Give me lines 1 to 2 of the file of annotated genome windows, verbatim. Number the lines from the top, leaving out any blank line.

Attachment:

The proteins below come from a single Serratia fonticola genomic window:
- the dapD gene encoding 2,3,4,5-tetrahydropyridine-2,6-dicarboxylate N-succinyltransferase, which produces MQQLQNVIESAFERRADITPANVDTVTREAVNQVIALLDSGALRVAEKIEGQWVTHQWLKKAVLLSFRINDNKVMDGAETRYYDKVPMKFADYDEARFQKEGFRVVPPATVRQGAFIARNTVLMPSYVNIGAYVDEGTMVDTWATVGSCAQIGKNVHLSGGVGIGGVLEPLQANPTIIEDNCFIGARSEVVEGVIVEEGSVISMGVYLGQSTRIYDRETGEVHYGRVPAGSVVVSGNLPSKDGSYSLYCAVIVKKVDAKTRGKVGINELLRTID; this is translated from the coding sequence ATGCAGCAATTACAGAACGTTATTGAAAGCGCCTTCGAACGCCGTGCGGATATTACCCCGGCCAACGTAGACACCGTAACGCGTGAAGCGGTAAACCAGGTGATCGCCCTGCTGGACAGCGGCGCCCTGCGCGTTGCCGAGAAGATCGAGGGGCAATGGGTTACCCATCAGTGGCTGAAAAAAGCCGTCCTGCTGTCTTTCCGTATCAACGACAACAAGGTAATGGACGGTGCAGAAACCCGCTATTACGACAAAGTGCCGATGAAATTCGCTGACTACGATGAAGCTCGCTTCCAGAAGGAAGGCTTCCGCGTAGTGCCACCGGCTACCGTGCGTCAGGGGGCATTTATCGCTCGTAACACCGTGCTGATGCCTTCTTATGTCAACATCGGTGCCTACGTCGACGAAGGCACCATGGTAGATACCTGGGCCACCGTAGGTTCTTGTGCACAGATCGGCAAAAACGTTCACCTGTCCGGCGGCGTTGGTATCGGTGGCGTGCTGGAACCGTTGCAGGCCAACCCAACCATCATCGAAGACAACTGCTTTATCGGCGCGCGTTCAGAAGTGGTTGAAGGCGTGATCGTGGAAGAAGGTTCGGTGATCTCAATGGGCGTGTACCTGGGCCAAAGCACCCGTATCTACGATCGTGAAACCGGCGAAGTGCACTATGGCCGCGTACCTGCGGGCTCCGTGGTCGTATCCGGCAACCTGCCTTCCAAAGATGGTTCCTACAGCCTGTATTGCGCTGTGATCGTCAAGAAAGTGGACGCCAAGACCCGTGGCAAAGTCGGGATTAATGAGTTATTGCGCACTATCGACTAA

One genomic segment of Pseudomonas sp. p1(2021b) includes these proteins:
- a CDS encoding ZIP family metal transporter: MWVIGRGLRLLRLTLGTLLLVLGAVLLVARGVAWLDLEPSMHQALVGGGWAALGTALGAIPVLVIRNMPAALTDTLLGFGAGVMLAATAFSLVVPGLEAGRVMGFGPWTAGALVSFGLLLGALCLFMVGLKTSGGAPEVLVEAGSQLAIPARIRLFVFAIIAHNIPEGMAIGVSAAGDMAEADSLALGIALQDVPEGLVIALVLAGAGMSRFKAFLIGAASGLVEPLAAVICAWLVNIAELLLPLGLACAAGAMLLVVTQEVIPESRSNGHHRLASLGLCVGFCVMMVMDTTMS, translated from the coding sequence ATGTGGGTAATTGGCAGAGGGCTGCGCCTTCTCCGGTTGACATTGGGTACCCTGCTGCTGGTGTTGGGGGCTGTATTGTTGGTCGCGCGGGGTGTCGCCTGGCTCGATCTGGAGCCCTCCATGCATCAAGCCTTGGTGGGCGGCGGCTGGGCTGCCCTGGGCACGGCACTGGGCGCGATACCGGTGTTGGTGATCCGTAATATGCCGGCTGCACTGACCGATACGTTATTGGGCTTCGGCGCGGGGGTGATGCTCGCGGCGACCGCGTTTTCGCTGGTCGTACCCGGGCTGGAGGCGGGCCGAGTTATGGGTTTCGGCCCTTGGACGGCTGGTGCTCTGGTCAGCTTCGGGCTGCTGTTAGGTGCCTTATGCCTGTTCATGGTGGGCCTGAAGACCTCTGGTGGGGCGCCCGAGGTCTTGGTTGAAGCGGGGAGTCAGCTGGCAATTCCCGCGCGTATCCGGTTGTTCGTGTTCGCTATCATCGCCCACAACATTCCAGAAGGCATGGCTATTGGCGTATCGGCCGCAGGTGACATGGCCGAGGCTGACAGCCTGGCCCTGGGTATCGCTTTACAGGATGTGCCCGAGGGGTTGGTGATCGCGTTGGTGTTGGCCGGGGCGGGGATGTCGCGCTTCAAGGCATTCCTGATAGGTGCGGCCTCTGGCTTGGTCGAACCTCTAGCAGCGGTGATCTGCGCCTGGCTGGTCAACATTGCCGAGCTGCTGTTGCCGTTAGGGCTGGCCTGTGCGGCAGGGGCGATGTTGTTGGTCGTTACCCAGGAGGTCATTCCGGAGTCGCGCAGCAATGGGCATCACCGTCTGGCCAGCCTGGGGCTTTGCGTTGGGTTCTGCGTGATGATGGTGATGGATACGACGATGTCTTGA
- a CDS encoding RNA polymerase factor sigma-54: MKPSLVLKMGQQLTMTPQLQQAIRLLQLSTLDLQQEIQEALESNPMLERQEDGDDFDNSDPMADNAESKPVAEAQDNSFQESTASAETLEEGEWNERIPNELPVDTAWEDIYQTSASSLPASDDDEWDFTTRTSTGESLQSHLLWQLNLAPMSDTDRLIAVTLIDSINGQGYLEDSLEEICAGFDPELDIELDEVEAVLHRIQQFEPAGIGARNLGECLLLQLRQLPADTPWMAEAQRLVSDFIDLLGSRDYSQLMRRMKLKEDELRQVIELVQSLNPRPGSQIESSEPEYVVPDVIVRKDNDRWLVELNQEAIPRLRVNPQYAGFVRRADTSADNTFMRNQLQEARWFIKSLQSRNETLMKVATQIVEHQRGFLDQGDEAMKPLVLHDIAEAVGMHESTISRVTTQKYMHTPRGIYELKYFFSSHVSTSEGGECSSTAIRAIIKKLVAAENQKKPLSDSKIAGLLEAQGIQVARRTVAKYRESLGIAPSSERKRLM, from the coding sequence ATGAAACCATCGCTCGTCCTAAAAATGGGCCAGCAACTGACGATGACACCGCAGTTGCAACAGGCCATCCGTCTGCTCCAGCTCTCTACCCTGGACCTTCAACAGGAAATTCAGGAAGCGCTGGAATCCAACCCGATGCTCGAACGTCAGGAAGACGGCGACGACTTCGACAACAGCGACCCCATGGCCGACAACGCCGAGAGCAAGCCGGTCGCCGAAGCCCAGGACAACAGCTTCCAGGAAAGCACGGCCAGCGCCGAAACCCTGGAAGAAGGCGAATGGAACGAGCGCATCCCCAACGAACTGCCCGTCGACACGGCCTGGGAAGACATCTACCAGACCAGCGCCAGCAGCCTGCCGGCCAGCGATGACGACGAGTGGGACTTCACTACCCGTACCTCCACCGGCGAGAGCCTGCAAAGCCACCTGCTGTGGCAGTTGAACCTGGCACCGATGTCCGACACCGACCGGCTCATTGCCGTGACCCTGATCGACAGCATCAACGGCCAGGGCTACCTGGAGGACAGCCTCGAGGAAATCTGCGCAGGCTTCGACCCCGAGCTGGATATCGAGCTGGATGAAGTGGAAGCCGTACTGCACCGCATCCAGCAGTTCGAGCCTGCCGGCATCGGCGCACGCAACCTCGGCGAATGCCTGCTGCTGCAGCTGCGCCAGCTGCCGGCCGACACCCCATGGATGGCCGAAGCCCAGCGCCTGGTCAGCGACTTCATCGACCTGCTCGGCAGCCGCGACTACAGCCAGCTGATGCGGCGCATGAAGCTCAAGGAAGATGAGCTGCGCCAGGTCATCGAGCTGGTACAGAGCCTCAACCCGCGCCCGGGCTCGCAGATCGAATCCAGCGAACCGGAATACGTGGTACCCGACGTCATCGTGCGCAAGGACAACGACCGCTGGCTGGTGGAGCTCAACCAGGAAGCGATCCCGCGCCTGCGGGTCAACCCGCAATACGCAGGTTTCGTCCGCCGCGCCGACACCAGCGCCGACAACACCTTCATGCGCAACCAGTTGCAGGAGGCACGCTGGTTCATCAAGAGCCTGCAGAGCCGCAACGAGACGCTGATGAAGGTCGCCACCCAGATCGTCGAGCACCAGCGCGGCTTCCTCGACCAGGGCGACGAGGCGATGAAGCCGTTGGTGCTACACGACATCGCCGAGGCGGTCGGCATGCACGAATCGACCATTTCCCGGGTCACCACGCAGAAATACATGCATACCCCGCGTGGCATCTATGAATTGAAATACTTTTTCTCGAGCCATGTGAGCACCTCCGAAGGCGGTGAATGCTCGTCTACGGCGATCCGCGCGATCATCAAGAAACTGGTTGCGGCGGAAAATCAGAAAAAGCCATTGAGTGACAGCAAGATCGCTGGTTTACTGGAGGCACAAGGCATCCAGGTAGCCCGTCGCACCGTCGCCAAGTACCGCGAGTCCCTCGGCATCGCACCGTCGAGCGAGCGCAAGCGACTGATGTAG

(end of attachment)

The proteins below come from a single Serratia fonticola genomic window:
- the dapD gene encoding 2,3,4,5-tetrahydropyridine-2,6-dicarboxylate N-succinyltransferase, which produces MQQLQNVIESAFERRADITPANVDTVTREAVNQVIALLDSGALRVAEKIEGQWVTHQWLKKAVLLSFRINDNKVMDGAETRYYDKVPMKFADYDEARFQKEGFRVVPPATVRQGAFIARNTVLMPSYVNIGAYVDEGTMVDTWATVGSCAQIGKNVHLSGGVGIGGVLEPLQANPTIIEDNCFIGARSEVVEGVIVEEGSVISMGVYLGQSTRIYDRETGEVHYGRVPAGSVVVSGNLPSKDGSYSLYCAVIVKKVDAKTRGKVGINELLRTID; this is translated from the coding sequence ATGCAGCAATTACAGAACGTTATTGAAAGCGCCTTCGAACGCCGTGCGGATATTACCCCGGCCAACGTAGACACCGTAACGCGTGAAGCGGTAAACCAGGTGATCGCCCTGCTGGACAGCGGCGCCCTGCGCGTTGCCGAGAAGATCGAGGGGCAATGGGTTACCCATCAGTGGCTGAAAAAAGCCGTCCTGCTGTCTTTCCGTATCAACGACAACAAGGTAATGGACGGTGCAGAAACCCGCTATTACGACAAAGTGCCGATGAAATTCGCTGACTACGATGAAGCTCGCTTCCAGAAGGAAGGCTTCCGCGTAGTGCCACCGGCTACCGTGCGTCAGGGGGCATTTATCGCTCGTAACACCGTGCTGATGCCTTCTTATGTCAACATCGGTGCCTACGTCGACGAAGGCACCATGGTAGATACCTGGGCCACCGTAGGTTCTTGTGCACAGATCGGCAAAAACGTTCACCTGTCCGGCGGCGTTGGTATCGGTGGCGTGCTGGAACCGTTGCAGGCCAACCCAACCATCATCGAAGACAACTGCTTTATCGGCGCGCGTTCAGAAGTGGTTGAAGGCGTGATCGTGGAAGAAGGTTCGGTGATCTCAATGGGCGTGTACCTGGGCCAAAGCACCCGTATCTACGATCGTGAAACCGGCGAAGTGCACTATGGCCGCGTACCTGCGGGCTCCGTGGTCGTATCCGGCAACCTGCCTTCCAAAGATGGTTCCTACAGCCTGTATTGCGCTGTGATCGTCAAGAAAGTGGACGCCAAGACCCGTGGCAAAGTCGGGATTAATGAGTTATTGCGCACTATCGACTAA